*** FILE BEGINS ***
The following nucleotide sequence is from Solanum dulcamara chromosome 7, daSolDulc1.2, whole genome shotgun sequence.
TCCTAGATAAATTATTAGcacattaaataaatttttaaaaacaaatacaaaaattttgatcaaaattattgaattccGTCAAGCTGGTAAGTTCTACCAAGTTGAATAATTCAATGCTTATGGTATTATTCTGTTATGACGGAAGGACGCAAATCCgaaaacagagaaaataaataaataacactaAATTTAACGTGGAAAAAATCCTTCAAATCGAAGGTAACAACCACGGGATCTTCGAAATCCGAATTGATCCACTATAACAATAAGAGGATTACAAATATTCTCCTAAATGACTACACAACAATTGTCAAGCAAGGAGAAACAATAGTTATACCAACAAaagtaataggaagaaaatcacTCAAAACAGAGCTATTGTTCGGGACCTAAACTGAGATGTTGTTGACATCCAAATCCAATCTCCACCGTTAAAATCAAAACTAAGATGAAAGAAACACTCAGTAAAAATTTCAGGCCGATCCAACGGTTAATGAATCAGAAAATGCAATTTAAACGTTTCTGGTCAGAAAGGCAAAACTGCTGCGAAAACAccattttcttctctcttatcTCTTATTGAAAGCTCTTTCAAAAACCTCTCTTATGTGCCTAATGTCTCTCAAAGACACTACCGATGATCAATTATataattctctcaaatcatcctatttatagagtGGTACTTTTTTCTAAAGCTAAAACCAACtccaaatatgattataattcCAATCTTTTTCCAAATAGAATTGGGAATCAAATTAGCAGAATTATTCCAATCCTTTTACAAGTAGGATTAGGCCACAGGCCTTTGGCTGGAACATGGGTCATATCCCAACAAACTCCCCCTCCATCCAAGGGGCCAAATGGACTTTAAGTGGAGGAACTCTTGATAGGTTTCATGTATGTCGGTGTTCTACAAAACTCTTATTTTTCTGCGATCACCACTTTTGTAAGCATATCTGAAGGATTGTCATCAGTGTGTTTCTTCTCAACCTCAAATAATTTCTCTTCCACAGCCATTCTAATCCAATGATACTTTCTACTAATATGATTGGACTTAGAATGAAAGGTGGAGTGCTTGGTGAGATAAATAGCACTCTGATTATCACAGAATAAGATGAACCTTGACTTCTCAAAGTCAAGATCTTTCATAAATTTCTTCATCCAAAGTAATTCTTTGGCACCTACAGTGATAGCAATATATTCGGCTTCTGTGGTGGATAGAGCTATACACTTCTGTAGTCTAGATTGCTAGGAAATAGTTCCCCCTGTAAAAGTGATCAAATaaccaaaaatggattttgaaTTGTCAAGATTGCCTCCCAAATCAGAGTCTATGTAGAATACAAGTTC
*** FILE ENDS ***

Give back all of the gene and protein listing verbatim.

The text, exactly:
The following nucleotide sequence is from Solanum dulcamara chromosome 7, daSolDulc1.2, whole genome shotgun sequence.
TCCTAGATAAATTATTAGcacattaaataaatttttaaaaacaaatacaaaaattttgatcaaaattattgaattccGTCAAGCTGGTAAGTTCTACCAAGTTGAATAATTCAATGCTTATGGTATTATTCTGTTATGACGGAAGGACGCAAATCCgaaaacagagaaaataaataaataacactaAATTTAACGTGGAAAAAATCCTTCAAATCGAAGGTAACAACCACGGGATCTTCGAAATCCGAATTGATCCACTATAACAATAAGAGGATTACAAATATTCTCCTAAATGACTACACAACAATTGTCAAGCAAGGAGAAACAATAGTTATACCAACAAaagtaataggaagaaaatcacTCAAAACAGAGCTATTGTTCGGGACCTAAACTGAGATGTTGTTGACATCCAAATCCAATCTCCACCGTTAAAATCAAAACTAAGATGAAAGAAACACTCAGTAAAAATTTCAGGCCGATCCAACGGTTAATGAATCAGAAAATGCAATTTAAACGTTTCTGGTCAGAAAGGCAAAACTGCTGCGAAAACAccattttcttctctcttatcTCTTATTGAAAGCTCTTTCAAAAACCTCTCTTATGTGCCTAATGTCTCTCAAAGACACTACCGATGATCAATTATataattctctcaaatcatcctatttatagagtGGTACTTTTTTCTAAAGCTAAAACCAACtccaaatatgattataattcCAATCTTTTTCCAAATAGAATTGGGAATCAAATTAGCAGAATTATTCCAATCCTTTTACAAGTAGGATTAGGCCACAGGCCTTTGGCTGGAACATGGGTCATATCCCAACAAACTCCCCCTCCATCCAAGGGGCCAAATGGACTTTAAGTGGAGGAACTCTTGATAGGTTTCATGTATGTCGGTGTTCTACAAAACTCTTATTTTTCTGCGATCACCACTTTTGTAAGCATATCTGAAGGATTGTCATCAGTGTGTTTCTTCTCAACCTCAAATAATTTCTCTTCCACAGCCATTCTAATCCAATGATACTTTCTACTAATATGATTGGACTTAGAATGAAAGGTGGAGTGCTTGGTGAGATAAATAGCACTCTGATTATCACAGAATAAGATGAACCTTGACTTCTCAAAGTCAAGATCTTTCATAAATTTCTTCATCCAAAGTAATTCTTTGGCACCTACAGTGATAGCAATATATTCGGCTTCTGTGGTGGATAGAGCTATACACTTCTGTAGTCTAGATTGCTAGGAAATAGTTCCCCCTGTAAAAGTGATCAAATaaccaaaaatggattttgaaTTGTCAAGATTGCCTCCCAAATCAGAGTCTATGTAGAATACAAGTTC